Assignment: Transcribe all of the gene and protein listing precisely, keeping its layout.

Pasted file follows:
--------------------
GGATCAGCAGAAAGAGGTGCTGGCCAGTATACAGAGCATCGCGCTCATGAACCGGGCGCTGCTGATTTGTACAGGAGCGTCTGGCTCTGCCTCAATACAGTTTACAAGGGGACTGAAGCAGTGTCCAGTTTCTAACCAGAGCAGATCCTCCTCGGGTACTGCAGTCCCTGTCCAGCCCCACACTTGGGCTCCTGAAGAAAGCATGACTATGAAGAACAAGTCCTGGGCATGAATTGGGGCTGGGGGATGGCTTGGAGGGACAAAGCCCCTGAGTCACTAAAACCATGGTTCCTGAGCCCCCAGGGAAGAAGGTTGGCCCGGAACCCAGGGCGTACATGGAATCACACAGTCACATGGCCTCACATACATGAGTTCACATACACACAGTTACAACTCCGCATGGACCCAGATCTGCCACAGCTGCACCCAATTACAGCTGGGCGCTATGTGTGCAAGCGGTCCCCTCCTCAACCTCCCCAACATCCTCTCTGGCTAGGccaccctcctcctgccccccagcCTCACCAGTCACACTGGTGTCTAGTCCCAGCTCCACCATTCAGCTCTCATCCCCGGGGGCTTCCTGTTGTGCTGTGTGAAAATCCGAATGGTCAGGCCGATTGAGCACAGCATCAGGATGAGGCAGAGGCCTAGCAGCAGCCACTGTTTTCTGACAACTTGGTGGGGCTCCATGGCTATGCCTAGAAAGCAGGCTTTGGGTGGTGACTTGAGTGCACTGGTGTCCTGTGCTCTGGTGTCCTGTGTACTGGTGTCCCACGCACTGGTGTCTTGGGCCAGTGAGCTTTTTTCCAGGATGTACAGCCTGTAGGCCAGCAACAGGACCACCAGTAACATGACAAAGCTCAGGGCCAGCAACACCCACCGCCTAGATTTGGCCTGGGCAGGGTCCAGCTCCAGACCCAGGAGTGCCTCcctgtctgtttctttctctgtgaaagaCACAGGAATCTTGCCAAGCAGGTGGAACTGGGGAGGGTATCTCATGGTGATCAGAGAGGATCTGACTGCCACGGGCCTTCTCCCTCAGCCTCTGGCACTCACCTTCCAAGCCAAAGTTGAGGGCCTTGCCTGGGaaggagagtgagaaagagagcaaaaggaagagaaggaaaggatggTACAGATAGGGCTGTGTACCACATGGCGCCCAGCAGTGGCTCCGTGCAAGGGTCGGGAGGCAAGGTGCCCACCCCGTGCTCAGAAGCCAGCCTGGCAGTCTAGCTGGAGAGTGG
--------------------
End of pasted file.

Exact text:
GGATCAGCAGAAAGAGGTGCTGGCCAGTATACAGAGCATCGCGCTCATGAACCGGGCGCTGCTGATTTGTACAGGAGCGTCTGGCTCTGCCTCAATACAGTTTACAAGGGGACTGAAGCAGTGTCCAGTTTCTAACCAGAGCAGATCCTCCTCGGGTACTGCAGTCCCTGTCCAGCCCCACACTTGGGCTCCTGAAGAAAGCATGACTATGAAGAACAAGTCCTGGGCATGAATTGGGGCTGGGGGATGGCTTGGAGGGACAAAGCCCCTGAGTCACTAAAACCATGGTTCCTGAGCCCCCAGGGAAGAAGGTTGGCCCGGAACCCAGGGCGTACATGGAATCACACAGTCACATGGCCTCACATACATGAGTTCACATACACACAGTTACAACTCCGCATGGACCCAGATCTGCCACAGCTGCACCCAATTACAGCTGGGCGCTATGTGTGCAAGCGGTCCCCTCCTCAACCTCCCCAACATCCTCTCTGGCTAGGccaccctcctcctgccccccagcCTCACCAGTCACACTGGTGTCTAGTCCCAGCTCCACCATTCAGCTCTCATCCCCGGGGGCTTCCTGTTGTGCTGTGTGAAAATCCGAATGGTCAGGCCGATTGAGCACAGCATCAGGATGAGGCAGAGGCCTAGCAGCAGCCACTGTTTTCTGACAACTTGGTGGGGCTCCATGGCTATGCCTAGAAAGCAGGCTTTGGGTGGTGACTTGAGTGCACTGGTGTCCTGTGCTCTGGTGTCCTGTGTACTGGTGTCCCACGCACTGGTGTCTTGGGCCAGTGAGCTTTTTTCCAGGATGTACAGCCTGTAGGCCAGCAACAGGACCACCAGTAACATGACAAAGCTCAGGGCCAGCAACACCCACCGCCTAGATTTGGCCTGGGCAGGGTCCAGCTCCAGACCCAGGAGTGCCTCcctgtctgtttctttctctgtgaaagaCACAGGAATCTTGCCAAGCAGGTGGAACTGGGGAGGGTATCTCATGGTGATCAGAGAGGATCTGACTGCCACGGGCCTTCTCCCTCAGCCTCTGGCACTCACCTTCCAAGCCAAAGTTGAGGGCCTTGCCTGGGaaggagagtgagaaagagagcaaaaggaagagaaggaaaggatggTACAGATAGGGCTGTGTACCACATGGCGCCCAGCAGTGGCTCCGTGCAAGGGTCGGGAGGCAAGGTGCCCACCCCGTGCTCAGAAGCCAGCCTGGCAGTCTAGCTGGAGAGTGG